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Helicopter Loss of Tail Rotor Effectiveness and Collision With Terrain
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Uploaded by jhadmin on 5/14/2019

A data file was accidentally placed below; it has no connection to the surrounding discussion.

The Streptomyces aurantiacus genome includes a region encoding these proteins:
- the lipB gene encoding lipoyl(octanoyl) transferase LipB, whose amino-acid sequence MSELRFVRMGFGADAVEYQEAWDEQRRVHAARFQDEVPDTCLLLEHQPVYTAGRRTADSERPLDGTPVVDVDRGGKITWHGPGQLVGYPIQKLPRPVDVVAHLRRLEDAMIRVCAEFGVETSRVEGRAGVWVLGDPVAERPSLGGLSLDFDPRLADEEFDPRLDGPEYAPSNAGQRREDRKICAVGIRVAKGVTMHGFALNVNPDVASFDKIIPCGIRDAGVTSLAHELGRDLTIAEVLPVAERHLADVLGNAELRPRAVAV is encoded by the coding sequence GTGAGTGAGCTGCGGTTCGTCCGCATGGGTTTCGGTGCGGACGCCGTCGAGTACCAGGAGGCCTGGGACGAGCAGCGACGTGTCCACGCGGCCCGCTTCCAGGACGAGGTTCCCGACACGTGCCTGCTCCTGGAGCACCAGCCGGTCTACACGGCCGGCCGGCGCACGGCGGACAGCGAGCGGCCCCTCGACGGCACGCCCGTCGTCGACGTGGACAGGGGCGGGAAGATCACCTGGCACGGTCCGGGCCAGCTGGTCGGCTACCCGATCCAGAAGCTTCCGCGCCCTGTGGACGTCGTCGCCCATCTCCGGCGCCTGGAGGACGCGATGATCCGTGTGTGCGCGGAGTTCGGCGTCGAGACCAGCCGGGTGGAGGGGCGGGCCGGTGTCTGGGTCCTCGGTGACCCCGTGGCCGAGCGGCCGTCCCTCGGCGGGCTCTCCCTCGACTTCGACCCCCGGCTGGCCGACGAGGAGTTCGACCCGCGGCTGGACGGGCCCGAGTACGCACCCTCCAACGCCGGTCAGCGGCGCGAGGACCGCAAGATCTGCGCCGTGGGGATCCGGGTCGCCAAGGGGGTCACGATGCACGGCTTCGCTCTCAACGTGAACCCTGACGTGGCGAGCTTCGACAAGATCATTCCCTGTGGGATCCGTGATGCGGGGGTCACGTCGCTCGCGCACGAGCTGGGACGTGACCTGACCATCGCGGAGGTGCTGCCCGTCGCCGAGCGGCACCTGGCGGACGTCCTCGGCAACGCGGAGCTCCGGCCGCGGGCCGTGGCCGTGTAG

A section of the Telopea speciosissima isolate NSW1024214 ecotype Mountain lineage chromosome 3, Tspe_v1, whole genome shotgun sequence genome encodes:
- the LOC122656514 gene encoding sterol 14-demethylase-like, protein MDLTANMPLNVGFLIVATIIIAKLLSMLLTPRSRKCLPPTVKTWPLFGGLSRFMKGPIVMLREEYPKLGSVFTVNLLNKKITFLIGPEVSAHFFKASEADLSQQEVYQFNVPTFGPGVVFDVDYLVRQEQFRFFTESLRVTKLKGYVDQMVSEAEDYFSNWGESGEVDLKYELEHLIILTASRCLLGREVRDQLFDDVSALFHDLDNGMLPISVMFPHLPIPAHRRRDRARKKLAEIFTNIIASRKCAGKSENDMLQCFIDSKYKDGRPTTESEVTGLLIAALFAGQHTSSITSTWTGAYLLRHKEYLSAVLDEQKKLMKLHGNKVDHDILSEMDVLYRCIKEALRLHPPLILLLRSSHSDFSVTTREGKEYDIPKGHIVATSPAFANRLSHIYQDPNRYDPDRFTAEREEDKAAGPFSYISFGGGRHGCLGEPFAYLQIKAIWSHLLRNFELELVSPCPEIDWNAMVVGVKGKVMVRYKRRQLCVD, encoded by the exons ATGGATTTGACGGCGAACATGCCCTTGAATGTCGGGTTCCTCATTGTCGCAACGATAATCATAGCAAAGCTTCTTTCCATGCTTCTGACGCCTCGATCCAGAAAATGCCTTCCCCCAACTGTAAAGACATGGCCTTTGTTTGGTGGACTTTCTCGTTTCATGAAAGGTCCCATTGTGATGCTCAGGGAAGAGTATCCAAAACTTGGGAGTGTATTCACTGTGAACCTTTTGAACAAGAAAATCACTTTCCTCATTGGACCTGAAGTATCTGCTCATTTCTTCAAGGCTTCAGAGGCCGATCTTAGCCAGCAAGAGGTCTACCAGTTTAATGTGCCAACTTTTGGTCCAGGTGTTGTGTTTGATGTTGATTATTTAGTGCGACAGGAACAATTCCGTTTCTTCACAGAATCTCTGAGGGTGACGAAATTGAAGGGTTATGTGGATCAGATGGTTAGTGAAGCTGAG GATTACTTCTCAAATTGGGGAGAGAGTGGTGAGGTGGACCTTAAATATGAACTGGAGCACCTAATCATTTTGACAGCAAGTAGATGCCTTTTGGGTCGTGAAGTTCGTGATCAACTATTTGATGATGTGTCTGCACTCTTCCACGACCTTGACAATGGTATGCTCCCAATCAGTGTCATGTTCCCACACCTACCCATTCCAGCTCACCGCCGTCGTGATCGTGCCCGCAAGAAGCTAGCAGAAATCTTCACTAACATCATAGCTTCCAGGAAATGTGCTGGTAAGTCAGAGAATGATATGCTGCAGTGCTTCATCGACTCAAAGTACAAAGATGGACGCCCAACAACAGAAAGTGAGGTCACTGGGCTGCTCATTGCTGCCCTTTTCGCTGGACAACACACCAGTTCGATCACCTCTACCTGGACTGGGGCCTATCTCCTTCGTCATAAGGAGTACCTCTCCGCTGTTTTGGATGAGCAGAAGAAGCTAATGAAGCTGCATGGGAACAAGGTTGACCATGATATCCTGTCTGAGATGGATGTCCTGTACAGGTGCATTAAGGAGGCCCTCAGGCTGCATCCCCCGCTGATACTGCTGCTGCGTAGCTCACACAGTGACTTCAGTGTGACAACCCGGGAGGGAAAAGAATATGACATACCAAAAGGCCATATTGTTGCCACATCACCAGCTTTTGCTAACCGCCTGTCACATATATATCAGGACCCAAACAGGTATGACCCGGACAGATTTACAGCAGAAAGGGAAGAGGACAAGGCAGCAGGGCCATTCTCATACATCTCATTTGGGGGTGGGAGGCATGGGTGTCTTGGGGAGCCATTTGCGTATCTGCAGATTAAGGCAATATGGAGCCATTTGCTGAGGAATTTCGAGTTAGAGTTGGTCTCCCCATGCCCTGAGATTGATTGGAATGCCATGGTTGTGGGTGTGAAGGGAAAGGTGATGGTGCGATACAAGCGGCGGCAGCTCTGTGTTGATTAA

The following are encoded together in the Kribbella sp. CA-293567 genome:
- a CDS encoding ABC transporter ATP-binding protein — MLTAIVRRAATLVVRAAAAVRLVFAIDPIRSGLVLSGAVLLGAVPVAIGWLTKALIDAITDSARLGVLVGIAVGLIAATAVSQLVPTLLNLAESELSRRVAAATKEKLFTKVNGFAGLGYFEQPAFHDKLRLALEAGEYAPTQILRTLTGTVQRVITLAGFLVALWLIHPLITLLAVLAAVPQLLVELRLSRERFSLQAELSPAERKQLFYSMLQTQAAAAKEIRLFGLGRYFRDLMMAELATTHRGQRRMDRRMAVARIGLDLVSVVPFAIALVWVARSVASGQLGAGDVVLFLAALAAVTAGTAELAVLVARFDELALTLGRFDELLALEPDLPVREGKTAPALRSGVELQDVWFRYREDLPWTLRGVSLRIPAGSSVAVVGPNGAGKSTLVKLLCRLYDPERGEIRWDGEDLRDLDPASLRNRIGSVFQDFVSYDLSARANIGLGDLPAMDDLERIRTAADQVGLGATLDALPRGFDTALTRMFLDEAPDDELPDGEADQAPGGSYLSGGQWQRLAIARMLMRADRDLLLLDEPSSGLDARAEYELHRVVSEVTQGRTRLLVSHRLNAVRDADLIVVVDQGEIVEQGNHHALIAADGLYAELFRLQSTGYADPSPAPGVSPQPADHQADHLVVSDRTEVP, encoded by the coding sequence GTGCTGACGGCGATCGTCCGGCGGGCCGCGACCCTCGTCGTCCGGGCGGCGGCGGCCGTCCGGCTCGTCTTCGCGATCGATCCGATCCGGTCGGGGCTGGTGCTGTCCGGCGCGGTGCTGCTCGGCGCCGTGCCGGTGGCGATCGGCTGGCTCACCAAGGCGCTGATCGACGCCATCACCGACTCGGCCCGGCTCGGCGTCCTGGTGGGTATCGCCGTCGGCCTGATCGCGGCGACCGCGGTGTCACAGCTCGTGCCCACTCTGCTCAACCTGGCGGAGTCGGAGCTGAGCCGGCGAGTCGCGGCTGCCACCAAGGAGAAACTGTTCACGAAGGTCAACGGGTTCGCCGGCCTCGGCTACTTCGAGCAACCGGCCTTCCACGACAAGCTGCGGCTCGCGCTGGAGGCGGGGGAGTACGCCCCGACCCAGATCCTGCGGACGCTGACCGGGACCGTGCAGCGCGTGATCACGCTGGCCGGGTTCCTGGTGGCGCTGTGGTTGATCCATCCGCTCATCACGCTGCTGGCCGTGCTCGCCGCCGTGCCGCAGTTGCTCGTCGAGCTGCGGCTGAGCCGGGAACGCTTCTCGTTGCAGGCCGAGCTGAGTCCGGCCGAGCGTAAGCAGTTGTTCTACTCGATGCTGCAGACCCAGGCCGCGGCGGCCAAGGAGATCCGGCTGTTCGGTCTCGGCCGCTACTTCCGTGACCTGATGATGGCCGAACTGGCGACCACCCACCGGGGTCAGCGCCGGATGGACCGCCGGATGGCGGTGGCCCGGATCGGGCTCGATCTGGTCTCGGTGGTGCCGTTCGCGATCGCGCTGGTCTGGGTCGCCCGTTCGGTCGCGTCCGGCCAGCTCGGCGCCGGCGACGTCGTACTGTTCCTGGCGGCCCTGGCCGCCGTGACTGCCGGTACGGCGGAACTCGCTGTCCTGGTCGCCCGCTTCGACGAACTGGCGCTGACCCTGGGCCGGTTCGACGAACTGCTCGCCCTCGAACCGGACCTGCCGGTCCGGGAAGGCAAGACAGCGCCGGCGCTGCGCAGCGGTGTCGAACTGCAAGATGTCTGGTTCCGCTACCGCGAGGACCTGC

An inspector with the Federal Aviation Administration responded to the accident site and examined the wreckage. The helicopter came to rest on its right side. The main rotor blades received structural damage and remained attached to their hub. The tail rotor drive shaft was sheared in two locations. The tail rotor blades remained attached to their hub. Control continuity was established from the cockpit to the main rotor and tail rotor system except for impact damage. There was sufficient fuel on board and there was oil in the engine. An external examination of the engine revealed no anomalies. His overall assessment of the wreckage did not reveal any evidence of a mechanical malfunction or anomaly. The FAA issued Advisory Circular ("AC") 90-95, Unanticipated Right Yaw in Helicopters, in February 1995. The AC stated that the loss of tail rotor effectiveness (LTE) was a critical, low-speed aerodynamic flight characteristic which could result in an uncommanded rapid yaw which does no
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